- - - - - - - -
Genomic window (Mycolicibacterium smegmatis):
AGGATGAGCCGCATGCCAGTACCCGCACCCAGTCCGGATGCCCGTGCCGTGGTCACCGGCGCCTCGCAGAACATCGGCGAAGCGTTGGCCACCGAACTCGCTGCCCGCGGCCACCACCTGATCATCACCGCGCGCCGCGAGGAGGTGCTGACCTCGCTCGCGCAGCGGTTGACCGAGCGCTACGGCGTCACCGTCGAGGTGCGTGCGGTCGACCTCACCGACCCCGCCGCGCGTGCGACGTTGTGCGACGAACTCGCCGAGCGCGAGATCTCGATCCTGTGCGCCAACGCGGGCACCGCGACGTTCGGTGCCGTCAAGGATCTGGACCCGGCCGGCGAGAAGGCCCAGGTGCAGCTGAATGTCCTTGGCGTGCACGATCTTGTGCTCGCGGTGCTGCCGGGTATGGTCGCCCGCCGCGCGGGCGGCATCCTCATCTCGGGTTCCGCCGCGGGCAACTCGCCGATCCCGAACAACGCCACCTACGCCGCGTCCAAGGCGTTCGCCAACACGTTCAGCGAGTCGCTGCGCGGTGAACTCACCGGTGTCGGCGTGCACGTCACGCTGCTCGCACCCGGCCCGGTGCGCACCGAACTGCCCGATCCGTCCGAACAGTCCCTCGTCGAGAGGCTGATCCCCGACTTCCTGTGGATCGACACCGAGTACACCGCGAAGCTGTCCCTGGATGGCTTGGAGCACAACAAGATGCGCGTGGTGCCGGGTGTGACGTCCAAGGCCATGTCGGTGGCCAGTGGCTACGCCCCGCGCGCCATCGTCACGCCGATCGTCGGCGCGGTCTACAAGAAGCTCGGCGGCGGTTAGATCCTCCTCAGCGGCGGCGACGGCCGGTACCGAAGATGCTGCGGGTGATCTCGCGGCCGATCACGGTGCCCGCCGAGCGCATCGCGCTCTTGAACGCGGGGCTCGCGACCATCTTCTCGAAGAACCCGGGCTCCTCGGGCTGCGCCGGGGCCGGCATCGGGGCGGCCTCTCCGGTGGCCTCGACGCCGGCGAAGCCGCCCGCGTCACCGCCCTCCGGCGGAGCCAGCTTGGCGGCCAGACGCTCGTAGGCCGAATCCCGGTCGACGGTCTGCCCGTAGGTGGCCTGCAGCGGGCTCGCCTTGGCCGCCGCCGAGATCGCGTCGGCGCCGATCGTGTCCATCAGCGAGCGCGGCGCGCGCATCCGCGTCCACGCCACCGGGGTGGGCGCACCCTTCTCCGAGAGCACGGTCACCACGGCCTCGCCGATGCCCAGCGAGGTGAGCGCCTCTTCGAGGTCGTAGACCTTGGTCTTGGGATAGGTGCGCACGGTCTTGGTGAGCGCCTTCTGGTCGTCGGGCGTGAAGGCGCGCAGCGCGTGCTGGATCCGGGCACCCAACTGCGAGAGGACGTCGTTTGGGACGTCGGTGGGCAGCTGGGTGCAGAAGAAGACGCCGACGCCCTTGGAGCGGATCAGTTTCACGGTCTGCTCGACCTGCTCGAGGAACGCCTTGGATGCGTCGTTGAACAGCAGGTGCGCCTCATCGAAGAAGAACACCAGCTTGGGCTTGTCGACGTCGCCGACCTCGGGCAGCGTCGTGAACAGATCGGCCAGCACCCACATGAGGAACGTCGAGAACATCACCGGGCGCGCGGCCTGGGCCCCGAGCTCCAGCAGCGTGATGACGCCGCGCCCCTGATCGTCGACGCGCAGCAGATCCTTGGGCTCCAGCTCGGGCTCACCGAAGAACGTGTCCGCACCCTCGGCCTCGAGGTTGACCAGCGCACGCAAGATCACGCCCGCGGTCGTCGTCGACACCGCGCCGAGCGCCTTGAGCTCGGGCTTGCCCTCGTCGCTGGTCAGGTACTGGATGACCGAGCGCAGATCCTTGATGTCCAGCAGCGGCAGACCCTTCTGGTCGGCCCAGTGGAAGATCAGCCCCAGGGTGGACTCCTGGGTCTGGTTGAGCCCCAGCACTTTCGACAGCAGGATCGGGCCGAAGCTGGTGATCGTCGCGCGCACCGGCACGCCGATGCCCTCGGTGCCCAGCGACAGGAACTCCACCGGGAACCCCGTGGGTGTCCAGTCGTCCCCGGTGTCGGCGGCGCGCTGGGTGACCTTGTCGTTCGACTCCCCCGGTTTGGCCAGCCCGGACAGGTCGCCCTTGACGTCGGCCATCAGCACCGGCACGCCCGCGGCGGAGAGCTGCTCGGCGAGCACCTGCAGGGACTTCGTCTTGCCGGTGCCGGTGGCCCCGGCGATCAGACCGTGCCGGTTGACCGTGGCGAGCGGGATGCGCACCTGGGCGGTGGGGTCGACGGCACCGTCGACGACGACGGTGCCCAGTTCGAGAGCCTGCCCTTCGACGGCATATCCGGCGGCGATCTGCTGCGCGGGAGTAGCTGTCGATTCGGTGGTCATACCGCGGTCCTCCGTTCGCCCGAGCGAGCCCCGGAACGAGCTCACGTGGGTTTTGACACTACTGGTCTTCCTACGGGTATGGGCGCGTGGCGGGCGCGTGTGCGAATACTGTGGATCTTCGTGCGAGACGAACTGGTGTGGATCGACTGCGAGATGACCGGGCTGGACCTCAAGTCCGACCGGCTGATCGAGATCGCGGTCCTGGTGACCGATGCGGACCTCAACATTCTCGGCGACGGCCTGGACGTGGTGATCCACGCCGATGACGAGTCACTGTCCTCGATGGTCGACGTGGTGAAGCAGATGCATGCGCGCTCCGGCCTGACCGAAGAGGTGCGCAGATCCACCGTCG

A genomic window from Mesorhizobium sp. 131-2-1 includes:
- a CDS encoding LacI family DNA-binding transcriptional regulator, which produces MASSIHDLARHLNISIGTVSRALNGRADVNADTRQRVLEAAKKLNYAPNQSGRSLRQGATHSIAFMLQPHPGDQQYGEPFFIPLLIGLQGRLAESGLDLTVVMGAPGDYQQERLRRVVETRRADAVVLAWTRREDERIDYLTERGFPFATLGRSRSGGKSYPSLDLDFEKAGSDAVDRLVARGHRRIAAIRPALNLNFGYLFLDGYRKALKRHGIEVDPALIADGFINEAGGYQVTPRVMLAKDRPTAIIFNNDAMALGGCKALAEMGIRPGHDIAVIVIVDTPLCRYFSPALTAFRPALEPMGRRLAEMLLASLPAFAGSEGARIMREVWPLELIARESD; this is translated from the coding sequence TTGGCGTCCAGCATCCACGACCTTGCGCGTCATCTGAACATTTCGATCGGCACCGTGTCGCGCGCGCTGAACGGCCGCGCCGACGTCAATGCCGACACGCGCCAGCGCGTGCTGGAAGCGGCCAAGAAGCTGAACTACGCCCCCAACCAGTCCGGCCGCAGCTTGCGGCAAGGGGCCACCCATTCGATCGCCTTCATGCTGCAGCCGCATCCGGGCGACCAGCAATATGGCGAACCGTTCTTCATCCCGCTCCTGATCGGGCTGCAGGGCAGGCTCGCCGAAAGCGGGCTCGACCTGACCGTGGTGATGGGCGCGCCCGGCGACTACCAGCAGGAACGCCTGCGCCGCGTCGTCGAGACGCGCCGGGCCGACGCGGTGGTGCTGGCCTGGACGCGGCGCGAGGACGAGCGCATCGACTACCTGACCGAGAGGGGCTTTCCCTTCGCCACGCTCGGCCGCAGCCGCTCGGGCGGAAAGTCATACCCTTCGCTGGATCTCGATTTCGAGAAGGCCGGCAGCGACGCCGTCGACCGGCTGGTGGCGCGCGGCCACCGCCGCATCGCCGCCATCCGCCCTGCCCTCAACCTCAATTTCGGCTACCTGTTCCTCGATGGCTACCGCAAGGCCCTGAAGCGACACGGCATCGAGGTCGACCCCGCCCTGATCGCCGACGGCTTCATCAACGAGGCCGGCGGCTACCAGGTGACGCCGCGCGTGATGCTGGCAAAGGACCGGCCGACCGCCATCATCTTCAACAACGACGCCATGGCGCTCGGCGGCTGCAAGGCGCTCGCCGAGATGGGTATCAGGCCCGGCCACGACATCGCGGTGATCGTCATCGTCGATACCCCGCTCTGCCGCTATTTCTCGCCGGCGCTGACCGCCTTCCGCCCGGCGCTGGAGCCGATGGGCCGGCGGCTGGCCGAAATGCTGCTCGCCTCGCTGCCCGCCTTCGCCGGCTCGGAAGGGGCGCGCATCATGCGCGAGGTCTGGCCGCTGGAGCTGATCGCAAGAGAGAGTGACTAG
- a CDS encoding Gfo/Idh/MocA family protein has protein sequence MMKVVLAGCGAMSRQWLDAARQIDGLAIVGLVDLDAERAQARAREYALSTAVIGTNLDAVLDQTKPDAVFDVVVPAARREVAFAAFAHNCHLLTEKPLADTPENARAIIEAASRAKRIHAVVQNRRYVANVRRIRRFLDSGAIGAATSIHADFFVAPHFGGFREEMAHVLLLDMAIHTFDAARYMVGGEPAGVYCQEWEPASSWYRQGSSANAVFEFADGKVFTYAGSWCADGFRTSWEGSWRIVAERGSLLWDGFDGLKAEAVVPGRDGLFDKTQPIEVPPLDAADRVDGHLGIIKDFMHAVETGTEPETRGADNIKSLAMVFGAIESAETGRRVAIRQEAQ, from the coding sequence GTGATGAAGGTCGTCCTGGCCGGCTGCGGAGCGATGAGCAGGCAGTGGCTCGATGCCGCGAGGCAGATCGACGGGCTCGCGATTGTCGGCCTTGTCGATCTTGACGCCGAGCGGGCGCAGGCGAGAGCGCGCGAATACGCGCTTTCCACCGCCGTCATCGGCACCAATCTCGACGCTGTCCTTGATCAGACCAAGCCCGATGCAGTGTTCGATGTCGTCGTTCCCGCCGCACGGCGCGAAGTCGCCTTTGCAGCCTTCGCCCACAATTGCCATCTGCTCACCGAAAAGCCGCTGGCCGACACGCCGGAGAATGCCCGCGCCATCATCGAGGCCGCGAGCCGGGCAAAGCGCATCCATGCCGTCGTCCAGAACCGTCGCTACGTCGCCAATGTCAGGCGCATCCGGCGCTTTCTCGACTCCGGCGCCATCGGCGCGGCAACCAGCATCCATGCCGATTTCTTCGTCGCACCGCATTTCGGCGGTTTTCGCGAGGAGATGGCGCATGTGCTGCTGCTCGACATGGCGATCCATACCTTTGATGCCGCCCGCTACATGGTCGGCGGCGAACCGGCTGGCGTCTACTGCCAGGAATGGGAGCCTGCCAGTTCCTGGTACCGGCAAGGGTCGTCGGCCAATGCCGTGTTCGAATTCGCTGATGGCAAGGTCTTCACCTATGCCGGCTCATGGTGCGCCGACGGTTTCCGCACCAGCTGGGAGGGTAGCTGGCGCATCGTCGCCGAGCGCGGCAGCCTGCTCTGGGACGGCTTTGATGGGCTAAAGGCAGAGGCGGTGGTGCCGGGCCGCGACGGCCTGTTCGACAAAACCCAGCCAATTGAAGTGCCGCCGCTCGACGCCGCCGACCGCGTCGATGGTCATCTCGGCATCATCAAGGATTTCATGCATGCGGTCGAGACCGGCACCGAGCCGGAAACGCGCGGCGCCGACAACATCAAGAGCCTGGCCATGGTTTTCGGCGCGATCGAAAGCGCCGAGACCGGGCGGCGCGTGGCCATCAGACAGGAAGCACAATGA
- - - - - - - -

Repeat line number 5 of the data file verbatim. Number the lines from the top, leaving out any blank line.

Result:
- a CDS encoding Gfo/Idh/MocA family protein has protein sequence MMKVVLAGCGAMSRQWLDAARQIDGLAIVGLVDLDAERAQARAREYALSTAVIGTNLDAVLDQTKPDAVFDVVVPAARREVAFAAFAHNCHLLTEKPLADTPENARAIIEAASRAKRIHAVVQNRRYVANVRRIRRFLDSGAIGAATSIHADFFVAPHFGGFREEMAHVLLLDMAIHTFDAARYMVGGEPAGVYCQEWEPASSWYRQGSSANAVFEFADGKVFTYAGSWCADGFRTSWEGSWRIVAERGSLLWDGFDGLKAEAVVPGRDGLFDKTQPIEVPPLDAADRVDGHLGIIKDFMHAVETGTEPETRGADNIKSLAMVFGAIESAETGRRVAIRQEAQ, from the coding sequence GTGATGAAGGTCGTCCTGGCCGGCTGCGGAGCGATGAGCAGGCAGTGGCTCGATGCCGCGAGGCAGATCGACGGGCTCGCGATTGTCGGCCTTGTCGATCTTGACGCCGAGCGGGCGCAGGCGAGAGCGCGCGAATACGCGCTTTCCACCGCCGTCATCGGCACCAATCTCGACGCTGTCCTTGATCAGACCAAGCCCGATGCAGTGTTCGATGTCGTCGTTCCCGCCGCACGGCGCGAAGTCGCCTTTGCAGCCTTCGCCCACAATTGCCATCTGCTCACCGAAAAGCCGCTGGCCGACACGCCGGAGAATGCCCGCGCCATCATCGAGGCCGCGAGCCGGGCAAAGCGCATCCATGCCGTCGTCCAGAACCGTCGCTACGTCGCCAATGTCAGGCGCATCCGGCGCTTTCTCGACTCCGGCGCCATCGGCGCGGCAACCAGCATCCATGCCGATTTCTTCGTCGCACCGCATTTCGGCGGTTTTCGCGAGGAGATGGCGCATGTGCTGCTGCTCGACATGGCGATCCATACCTTTGATGCCGCCCGCTACATGGTCGGCGGCGAACCGGCTGGCGTCTACTGCCAGGAATGGGAGCCTGCCAGTTCCTGGTACCGGCAAGGGTCGTCGGCCAATGCCGTGTTCGAATTCGCTGATGGCAAGGTCTTCACCTATGCCGGCTCATGGTGCGCCGACGGTTTCCGCACCAGCTGGGAGGGTAGCTGGCGCATCGTCGCCGAGCGCGGCAGCCTGCTCTGGGACGGCTTTGATGGGCTAAAGGCAGAGGCGGTGGTGCCGGGCCGCGACGGCCTGTTCGACAAAACCCAGCCAATTGAAGTGCCGCCGCTCGACGCCGCCGACCGCGTCGATGGTCATCTCGGCATCATCAAGGATTTCATGCATGCGGTCGAGACCGGCACCGAGCCGGAAACGCGCGGCGCCGACAACATCAAGAGCCTGGCCATGGTTTTCGGCGCGATCGAAAGCGCCGAGACCGGGCGGCGCGTGGCCATCAGACAGGAAGCACAATGA